FOUR DECADES OF WASTE: QUESTION MAR KS OVER THE STEEL MILL THAT KEEPS STEALING MEALS FOR GOVERNMENT OFFICIALS

FOUR DECADES OF WASTE: QUESTION MAR KS OVER THE STEEL MILL THAT KEEPS STEALING MEALS FOR GOVERNMENT OFFICIALS

In every household, at the birth of child, the clergyman who is the equivalent of a Priest is usually contacted to say prayers for the child, usually prayers for success. This prayer is usually said with an air of profound joy and sky-high hopes. This hope is sustained throughout the upbringing of the child in the hope that the child will make it. In some cases, the child grows up to be successful. At other times they do not. But in a very unusual scenario, the child never grows up beyond infancy. This unusual scenario mirrors the Ajaokuta Steel Company perfectly.
AFTER FOUR DECADES: FAILURE, FRUSTRATION AND MISERY
The Ajaokuta Steel Company was an $8 billion investment undertaken by Nigeria under the Federal Military Government of Olusegun Obasanjo and T. Y. Danjuma in 1979. It was originally projected to produce 10 million metric tonnes annually. However, today, the Central Bank of Nigeria, the nation’s apex bank revealed that she currently imports steel and its derivatives to the tune of 25 metric tonnes per annum, totalling $4 billion. In simple terms, Ajaokuta has veered off its designated course. s
Today, like most Nigerian projects that were meant to bring true development to the nation, Ajaokuta has failed in all available indices of evaluation. Instead of being the gear to spearhead Nigeria’s industrialisation drive, it has recoiled to being a spare tyre in the trunk. Today, instead of the projected 10 million metric tonnes, it produces zero metric tonnes of steel annually and its failure has truncated the destinies of many. While conducting his investigations, Kingsley, a motorcycle operator suspected to be in his late fifties or early sixties affirmed to this reporter that he is indeed a graduate — in fact, he had studied metallurgical and material engineering in anticipation of the commencement of the Mill in the early ‘80s. Having lost all hopes of earning a decent living, he resorted to bricklaying, and then motorcycle riding, to eke out a living.
Although Kingsley was unlucky, fortune smiled on Dr. Johnbosco. Dr. Johnbosco, a don in a federal university in the south-west narrated a similar tale to Kingsley’s. However, unlike Kingsley, his results were enough to earn him automatic employment at the university. Wistfully narrating to the reporter, he said “in those days, we were encouraged by government to study the course in anticipation of Ajaokuta’s kick-off. We waited and waited and despite several postponements, Ajaokuta remains aground…” While narrating the promise that Ajaokuta held for him and many others like him, the wistful feeling of what could have been turned his face sour in no time.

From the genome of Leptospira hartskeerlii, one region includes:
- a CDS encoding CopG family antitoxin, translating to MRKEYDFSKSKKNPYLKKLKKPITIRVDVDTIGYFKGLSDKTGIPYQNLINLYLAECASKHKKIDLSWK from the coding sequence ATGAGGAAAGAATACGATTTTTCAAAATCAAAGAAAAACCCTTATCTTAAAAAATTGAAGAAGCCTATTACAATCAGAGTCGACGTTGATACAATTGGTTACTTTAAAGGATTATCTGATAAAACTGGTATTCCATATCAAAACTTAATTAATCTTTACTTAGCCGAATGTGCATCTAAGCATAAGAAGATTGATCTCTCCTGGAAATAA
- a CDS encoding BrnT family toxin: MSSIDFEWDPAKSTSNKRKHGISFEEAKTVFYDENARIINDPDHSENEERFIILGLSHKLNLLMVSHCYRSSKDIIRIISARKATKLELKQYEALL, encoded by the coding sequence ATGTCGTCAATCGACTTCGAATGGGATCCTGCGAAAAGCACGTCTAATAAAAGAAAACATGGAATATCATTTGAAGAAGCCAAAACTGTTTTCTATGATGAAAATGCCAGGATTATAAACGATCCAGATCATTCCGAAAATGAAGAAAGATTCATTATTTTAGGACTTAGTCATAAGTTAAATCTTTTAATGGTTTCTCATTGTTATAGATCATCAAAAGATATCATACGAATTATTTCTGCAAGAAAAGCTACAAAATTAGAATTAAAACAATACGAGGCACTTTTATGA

But beyond Kingsley and Johnbosco, with no steel production and with budgetary allocations still being made for the company, question marks exist over what these funds are specifically meant for.
AJAOKUTA STEEL MILL: THE DEPENDABLE ATM THAT KEEPS GIVING
Since the Buhari-led government revoked the concession agreements between Nigeria and Global Steeln Holdings, the Indian company that won concessionary rights over the mill, not only has the government shown confusion over its plan for Ajaokuta, questionable budgetary allocations to the company are sufficient to raise eyebrows.
For instance, in the 2019 budget, Nigeria budgeted 3.8 billion Naira for the payment of salaries and allowances and other utilities. Of this N 3.8 billion, N 2.8 billion was earmarked for the payment of salaries while 858 million was budgeted for allowances. However, the Iron and Steel Senior Staff Association of Nigeria (ISSSAN) and Engineering Workers Union of Nigeria (EWUN) both peg the number of staff at the Company at 2,900. According to these two associations, the monthly wage bill is N200 million or N2.4 billion annually, leaving the question of where the remaining N0.4 billion goes. That is, the Federal Government of Nigeria is paying thousands of Nigerians to work in a company that produces nothing. Make of it whaat you would.
Although it is worrying that the government spends this much to pay people to basically produce nothing, other aspects of Ajaokuta’s budget are clouded with a quilt of secrecy. For instance, the 2019 budget pegs the cost of securing ‘office materials/consumables’ at N3.6 million. What kind of office materials are being targeted? No one knows.
On further examination of the budgetary allocations, ‘rehabilitation/repairs of the company’s fixed assets’ is supposed to gulp N145, 483, 574. To the unassuming mind, that is a noble thing to embark upon. However, Salami Jamiu, Chairman of the Nigerian Union of Mines Workers, Ajaokuta Branch, affirmed to the News Agency of Nigeria that contrary to what the public is made to believe, installed equipment are in good working condition. That is, 145 million naira is reserved for the rehabilitation of equipment that have already been deemed good enough.